Here at Jacobsen Family Dentistry, we are dedicated to the health of your children’s teeth.
Frequent and prolonged use of sippy cups does lead to increased tooth decay in toddlers. Sippy cups are wonderful at what they are supposed to do, which is to help toddlers transition from using bottles to using regular cups. They are also great because they don’t spill when they are dropped or knocked over. However, many parents continue to use them even as their children age. Because of this, more children are being diagnosed with pediatric cavities and baby bottle cavities.
The American Academy of Pediatric Dentistry (AAPD) recommends that parents make a child’s first “well-baby” dental examination six months after the first tooth arrives. Dentists use this time to talk to parents about good oral care at home, eliminating sippy cups, and getting rid of unwanted oral habits (like thumb sucking).
Sippy cups can be used as soon as your children are able to hold them. However, as soon as they can handle an adult-sized cup (usually by the time children are about one year old), you should stop using sippy cups.
Children can start getting tooth decay as soon as they start getting teeth. For this reason, parents need to start their children off right with good oral hygiene at home.
While sippy cups are necessary, there are ways to prevent decay while your children are using them. Try to give your children water instead of sugary liquids in them. Don’t let your children take cups to bed, and don’t give them cups to soothe them.
You should also monitor your children’s drinking habits. Children should not be drinking continuously from the cup. If you want to give your children sugary drinks, you should do so only during meal times when their saliva is high, helping to remove the sugary solution from their mouths. Also, make sure that you clean the sippy cup regularly. You don’t want bacteria to grow inside them.
Sippy cups, by themselves, do not cause decay. The main problem is what is inside of them. Many parents fill them with sugary liquids like breast milk, formula, juice, soda, and other drinks that promote decay.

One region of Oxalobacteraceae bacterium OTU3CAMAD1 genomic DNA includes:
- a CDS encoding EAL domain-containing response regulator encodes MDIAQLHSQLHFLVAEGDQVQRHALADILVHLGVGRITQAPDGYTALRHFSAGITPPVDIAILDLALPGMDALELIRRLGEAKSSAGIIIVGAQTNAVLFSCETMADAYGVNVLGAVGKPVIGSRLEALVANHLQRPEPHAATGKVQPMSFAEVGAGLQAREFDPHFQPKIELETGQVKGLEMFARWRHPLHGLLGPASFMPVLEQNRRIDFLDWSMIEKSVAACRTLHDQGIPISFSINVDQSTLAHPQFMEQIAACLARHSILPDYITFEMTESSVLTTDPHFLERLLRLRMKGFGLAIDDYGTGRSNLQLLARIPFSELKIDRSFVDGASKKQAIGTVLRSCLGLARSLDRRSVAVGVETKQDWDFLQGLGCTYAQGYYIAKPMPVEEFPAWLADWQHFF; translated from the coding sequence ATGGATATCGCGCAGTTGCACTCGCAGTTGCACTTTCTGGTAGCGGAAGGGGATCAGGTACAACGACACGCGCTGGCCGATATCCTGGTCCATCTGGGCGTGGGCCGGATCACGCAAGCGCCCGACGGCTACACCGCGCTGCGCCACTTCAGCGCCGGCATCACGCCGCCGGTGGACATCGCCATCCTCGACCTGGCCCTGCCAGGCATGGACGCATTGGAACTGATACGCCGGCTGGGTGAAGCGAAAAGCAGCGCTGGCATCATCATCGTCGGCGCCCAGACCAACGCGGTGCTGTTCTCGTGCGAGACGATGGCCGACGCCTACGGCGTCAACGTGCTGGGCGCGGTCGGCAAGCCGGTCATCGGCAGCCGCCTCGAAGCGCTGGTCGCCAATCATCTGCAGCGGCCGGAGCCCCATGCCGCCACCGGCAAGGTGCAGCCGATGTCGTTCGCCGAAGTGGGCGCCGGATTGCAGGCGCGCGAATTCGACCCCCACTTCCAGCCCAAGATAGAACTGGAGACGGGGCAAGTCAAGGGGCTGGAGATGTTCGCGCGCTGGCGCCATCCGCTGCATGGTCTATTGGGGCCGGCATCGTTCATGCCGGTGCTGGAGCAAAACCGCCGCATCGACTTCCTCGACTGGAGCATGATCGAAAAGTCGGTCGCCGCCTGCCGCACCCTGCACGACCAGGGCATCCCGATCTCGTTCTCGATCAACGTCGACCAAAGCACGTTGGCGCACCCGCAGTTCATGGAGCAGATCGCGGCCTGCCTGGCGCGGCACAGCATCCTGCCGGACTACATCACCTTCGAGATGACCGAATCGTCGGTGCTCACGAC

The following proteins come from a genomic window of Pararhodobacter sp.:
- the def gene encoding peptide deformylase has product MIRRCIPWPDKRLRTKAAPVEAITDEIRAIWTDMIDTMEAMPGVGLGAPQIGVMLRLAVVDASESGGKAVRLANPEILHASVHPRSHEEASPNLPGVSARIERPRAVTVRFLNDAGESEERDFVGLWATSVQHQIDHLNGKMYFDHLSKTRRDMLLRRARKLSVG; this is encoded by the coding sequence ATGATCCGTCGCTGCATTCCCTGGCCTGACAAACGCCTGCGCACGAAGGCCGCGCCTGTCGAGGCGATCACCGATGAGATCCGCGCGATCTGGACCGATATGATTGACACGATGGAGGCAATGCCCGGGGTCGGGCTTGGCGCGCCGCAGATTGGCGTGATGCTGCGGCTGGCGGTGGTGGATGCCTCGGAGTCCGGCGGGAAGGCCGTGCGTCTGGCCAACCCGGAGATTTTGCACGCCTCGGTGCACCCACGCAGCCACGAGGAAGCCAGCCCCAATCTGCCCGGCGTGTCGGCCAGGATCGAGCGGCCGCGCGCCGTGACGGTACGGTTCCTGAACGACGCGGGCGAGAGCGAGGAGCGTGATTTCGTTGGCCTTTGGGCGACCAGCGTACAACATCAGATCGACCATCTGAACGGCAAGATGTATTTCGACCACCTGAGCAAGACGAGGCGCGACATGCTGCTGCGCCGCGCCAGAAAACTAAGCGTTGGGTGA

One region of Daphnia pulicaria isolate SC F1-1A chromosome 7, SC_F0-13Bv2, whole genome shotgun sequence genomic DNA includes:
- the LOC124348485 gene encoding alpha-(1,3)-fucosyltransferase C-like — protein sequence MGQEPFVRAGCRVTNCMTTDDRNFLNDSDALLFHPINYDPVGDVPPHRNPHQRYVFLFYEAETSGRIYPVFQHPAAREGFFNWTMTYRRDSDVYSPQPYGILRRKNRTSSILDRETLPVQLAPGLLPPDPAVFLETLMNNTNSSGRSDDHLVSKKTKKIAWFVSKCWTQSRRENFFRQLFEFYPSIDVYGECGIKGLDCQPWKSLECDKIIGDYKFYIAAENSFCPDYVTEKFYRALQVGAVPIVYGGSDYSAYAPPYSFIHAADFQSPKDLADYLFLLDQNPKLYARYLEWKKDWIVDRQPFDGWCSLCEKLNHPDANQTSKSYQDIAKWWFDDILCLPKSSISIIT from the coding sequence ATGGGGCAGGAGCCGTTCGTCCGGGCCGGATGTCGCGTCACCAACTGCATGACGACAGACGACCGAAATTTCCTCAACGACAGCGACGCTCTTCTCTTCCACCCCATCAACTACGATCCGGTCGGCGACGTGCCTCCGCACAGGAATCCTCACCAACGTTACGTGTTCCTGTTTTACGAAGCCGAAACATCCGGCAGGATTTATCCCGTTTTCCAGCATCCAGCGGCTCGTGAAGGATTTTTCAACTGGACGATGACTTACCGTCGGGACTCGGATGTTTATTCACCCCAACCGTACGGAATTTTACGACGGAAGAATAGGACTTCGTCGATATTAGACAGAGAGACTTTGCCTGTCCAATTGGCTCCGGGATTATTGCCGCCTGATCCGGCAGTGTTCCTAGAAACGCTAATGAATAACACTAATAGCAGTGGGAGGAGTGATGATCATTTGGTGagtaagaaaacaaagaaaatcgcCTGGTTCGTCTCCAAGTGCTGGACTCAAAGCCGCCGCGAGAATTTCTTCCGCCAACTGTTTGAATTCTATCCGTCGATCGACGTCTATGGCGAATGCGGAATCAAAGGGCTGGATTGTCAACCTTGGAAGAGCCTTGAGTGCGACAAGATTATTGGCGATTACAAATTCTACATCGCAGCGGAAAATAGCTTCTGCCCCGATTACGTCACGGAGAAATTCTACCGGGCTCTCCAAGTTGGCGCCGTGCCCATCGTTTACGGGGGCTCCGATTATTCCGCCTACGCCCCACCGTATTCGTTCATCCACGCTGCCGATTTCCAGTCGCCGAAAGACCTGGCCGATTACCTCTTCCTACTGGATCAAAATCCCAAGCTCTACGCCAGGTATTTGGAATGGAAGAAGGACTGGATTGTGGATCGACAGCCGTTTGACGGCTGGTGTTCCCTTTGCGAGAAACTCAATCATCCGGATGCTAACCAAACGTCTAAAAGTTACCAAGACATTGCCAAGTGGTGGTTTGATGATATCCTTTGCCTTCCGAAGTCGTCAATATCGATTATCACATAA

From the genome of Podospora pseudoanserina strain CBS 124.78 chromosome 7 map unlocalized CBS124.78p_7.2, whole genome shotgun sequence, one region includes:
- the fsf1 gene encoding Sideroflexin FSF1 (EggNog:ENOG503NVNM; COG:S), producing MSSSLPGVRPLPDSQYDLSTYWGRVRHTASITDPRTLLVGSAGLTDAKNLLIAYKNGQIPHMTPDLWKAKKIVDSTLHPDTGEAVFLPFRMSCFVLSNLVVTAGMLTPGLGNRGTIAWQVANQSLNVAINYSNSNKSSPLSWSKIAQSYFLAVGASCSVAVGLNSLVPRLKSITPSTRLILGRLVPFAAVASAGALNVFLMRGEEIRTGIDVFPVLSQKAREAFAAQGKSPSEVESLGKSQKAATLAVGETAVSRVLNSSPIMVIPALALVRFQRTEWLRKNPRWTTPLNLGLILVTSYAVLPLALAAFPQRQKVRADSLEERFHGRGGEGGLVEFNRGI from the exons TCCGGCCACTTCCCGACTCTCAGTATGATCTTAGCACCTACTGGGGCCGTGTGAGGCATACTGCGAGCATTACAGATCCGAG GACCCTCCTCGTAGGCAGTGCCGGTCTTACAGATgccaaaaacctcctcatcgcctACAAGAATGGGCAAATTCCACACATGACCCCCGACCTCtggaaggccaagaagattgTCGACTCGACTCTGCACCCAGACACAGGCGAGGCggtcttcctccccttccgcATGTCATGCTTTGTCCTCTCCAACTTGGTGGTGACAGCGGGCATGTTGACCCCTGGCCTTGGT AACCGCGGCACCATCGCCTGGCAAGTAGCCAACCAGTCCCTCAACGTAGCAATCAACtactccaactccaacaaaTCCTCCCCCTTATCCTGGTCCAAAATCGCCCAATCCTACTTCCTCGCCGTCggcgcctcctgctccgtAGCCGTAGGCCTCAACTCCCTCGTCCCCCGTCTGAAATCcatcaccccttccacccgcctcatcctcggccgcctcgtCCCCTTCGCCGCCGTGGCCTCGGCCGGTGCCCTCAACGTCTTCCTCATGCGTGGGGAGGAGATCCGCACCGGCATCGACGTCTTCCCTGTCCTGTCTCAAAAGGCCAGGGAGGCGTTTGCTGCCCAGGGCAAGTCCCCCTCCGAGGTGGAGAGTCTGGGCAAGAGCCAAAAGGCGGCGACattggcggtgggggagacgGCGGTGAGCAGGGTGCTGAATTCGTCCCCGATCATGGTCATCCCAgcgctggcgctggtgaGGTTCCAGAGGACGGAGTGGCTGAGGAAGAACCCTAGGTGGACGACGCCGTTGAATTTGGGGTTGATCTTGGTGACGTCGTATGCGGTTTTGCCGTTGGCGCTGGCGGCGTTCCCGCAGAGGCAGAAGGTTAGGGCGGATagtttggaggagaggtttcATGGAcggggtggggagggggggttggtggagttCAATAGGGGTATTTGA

Sippy cups are meant to allow only a small amount of drink out at a time. Because of this, the sugar in the liquid stays in the mouth and around the teeth. Bacteria feed on sugar, producing acids which attack the tooth enamel. As the enamel weakens, it becomes susceptible to decay.
Because of this, it is really important for your children to visit their pediatric dentist twice a year. We will look for signs of cavities (especially between the teeth). We will also monitor the development of the teeth to make sure that your children have healthy mouths.
Since sippy cups are important for parents, the American Dental Association (ADA) has announced that some are better than others. They recommend avoiding ones that claim they won’t spill because this means that in order to get a decent drink, your children have to keep sucking and sucking. Then the sugar in the drink will continue to swirl around their mouth and teeth.
They also recommend using cups with spouts because they promote good drinking habits. They are not just bottles for older children.
You may want to get larger sippy cups, which promote the use of two hands and thus make transitioning to a cup easier.
If you have questions or concerns about tooth decay or the use of sippy cups, don’t hesitate to contact us today at (801) 302-7938.